Objects of extraordinary beauty in the museum included this sculpture, which held my gaze for a long time.
This extraordinary Buddha, made of jade, about 1.5 meters tall, is not in a museum but rather in a working Buddhist temple, next door to a restaurant where we had a delicious vegetarian lunch. It glows as if alive. I was mesmerized and did not want to leave the room. (Not my photo.)
Some Final Thoughts
Being in China has presented a complicated dance of expectation and reality. Flying over the pole a couple weeks ago, I had no idea what I would find. All I had was an open-minded excitement—a nervous anticipation and desire to know. Most of us arrived in Beijing with no direct experience of this vast country (only two or three had ever been here—except for Haili Kong, who was born and raised in China), but it wasn’t an entirely blank slate, just a blurry one. There is no such thing as a blank slate. Each of us brought our own ideas of Chinese culture and history, from what the food would be like to how the people act to what we would encounter on the streets.
Few of these preconceptions turned out to be accurate. This is the whole reason to travel in this world: to replace preconceptions with reality—or at least as much reality as can be obtained on a superficial tour such as this. Which is to say that not everything we saw was “real.”
Our tour was scripted by many authors, not the least of which were our own preconceptions of what we ought to see in China. We followed a well-trod tourist track, seeing many of the same things that almost every visitor to China gets to see. Yet, had the Alumni College itinerary not promised those sights, few would have desired to spend thousands of dollars on this trip. Or any trip.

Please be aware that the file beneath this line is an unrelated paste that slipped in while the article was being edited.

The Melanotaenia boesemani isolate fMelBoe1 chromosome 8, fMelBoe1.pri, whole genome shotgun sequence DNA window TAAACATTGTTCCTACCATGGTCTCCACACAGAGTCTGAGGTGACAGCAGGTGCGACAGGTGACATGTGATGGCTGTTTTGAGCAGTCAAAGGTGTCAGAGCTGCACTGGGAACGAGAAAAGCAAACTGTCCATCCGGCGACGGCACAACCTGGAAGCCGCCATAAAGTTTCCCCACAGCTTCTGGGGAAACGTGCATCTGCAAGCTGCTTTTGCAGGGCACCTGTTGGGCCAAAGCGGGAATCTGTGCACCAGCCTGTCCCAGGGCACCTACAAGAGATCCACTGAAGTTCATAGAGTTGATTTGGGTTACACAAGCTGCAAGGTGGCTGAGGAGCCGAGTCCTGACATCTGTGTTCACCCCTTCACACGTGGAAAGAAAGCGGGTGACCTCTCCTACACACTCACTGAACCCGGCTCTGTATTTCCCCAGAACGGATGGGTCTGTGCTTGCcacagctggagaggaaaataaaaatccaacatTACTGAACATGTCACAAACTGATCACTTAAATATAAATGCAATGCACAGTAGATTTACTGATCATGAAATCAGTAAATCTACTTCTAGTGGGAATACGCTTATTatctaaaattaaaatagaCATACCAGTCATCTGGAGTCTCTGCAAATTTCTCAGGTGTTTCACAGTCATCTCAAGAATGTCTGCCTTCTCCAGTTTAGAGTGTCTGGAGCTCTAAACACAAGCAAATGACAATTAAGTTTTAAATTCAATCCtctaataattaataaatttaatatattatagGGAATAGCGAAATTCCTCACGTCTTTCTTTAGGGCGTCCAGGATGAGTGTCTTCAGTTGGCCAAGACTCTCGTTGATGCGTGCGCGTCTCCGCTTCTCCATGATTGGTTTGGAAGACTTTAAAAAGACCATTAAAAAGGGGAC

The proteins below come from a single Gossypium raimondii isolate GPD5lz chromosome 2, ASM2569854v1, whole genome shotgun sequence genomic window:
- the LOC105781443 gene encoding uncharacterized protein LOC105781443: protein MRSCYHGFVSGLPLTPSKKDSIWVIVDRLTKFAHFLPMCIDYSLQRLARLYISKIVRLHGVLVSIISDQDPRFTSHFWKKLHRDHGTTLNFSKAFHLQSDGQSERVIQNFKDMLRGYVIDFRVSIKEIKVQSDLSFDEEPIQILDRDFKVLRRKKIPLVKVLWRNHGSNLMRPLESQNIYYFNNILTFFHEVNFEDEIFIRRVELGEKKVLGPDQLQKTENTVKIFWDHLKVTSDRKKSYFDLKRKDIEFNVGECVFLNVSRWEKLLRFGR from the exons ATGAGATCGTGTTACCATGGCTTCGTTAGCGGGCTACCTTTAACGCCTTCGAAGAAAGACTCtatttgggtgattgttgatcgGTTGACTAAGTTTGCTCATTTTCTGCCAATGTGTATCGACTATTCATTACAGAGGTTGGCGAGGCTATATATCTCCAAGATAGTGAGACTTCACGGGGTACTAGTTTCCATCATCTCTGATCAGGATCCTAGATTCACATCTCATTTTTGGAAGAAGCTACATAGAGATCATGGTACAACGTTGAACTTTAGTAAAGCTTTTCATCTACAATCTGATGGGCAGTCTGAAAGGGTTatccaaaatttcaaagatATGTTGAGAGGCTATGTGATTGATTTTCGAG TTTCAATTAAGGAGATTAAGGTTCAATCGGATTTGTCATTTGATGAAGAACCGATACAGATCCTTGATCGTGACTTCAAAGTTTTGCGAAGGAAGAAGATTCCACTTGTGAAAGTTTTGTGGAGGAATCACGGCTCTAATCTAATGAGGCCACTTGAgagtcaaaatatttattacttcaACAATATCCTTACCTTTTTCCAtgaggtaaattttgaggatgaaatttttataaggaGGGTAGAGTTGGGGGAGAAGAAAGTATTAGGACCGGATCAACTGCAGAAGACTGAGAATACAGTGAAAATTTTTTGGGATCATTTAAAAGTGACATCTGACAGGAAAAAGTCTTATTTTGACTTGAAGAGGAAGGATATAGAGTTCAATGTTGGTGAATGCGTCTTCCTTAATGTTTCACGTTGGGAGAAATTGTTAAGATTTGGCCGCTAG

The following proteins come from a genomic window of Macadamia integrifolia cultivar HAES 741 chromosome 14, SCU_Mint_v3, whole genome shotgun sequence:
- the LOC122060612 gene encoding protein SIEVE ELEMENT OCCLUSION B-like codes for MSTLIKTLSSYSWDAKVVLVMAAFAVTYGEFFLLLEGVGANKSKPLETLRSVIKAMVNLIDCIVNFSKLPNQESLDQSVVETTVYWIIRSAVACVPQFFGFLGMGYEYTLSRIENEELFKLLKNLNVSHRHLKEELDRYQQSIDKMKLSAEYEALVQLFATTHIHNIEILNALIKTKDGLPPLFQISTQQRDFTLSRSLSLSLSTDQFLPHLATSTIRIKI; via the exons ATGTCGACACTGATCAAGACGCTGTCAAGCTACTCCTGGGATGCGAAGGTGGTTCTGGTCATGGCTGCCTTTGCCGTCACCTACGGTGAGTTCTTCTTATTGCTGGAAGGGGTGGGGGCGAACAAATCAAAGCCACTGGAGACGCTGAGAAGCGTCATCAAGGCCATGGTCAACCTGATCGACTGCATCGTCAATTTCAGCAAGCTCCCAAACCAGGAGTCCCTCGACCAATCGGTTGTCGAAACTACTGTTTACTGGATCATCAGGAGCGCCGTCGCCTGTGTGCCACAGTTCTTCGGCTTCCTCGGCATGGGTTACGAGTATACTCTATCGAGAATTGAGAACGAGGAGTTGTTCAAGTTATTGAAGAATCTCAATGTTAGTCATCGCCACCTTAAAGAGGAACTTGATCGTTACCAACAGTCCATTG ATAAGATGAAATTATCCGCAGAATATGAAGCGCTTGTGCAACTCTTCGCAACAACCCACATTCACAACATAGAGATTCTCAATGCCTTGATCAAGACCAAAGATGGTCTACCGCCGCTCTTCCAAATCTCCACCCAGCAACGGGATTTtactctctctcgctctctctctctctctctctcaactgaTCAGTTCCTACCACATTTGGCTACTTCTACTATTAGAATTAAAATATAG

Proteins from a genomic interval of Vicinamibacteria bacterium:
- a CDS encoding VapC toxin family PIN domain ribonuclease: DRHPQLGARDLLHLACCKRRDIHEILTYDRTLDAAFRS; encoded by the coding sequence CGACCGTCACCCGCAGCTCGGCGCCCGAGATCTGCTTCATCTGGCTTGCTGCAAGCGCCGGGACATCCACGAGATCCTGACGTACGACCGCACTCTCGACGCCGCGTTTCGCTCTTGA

The genteel and urbane Howard Smith, our tour operator, is a 30-year China veteran specializing in custom trips for educational groups such as ours. With few exceptions, his choices of destinations, guides, accommodations, transport, and restaurants were masterful and delightful. But—and this is a criticism of tourism itself, not Howard—they merely reinforced a familiar story. With his long experience of contemporary China and many friends here, Howard could surely have told us a somewhat different story. But could he design a two-week tour to illustrate it? Doubtful. Could you impart the story of your last 30 years (not to mention your entire country’s) in a 14-day travel experience for 40 people?
I love travel, and in each place I visit, I hear a series of little stories that build like chapters in a book. But, I wonder, are they truth or fiction? Can any person know China’s whole story? Or America’s? It’s like meeting a friendly stranger on the street; you can talk for an hour (about as long as it seems we were in any one place in China), yet nothing is certain when you are done. You cannot be sure.
So it’s like any other place: You know what you think you know. Over a lifetime, you watch, read, listen, think, see, absorb, accept, believe, reject, and ultimately form a story—a few lines to repeat when someone asks you about your experience. How was your vacation? How was Christmas? How was China? are the questions you must answer when you see family, friends, and co-workers. How indeed?
Better to ask, “How are you after your two weeks in China? How has it changed you and your perception of the world?” It may seem like an easier question to answer, but it’s not. Travel enhances self-awareness—especially in a culture so different from ours as that of China. What you bring home is not new knowledge about the place you have seen but about the mind that has seen it.
I took 1,600 pictures on this trip. Some of them are quite beautiful as photographs; others document what we saw along the way; but none of them captures the changes that occur in the traveler. Travel is about change—in latitude, longitude, and attitude. After two short weeks in China, I have a new and different understanding of that country—yet one that may or may not correspond to reality there. The only truly new and different understanding that I can trust is the one I have brought home about myself.
How was China? Better to ask me, “How’s life?”
Thanks for reading.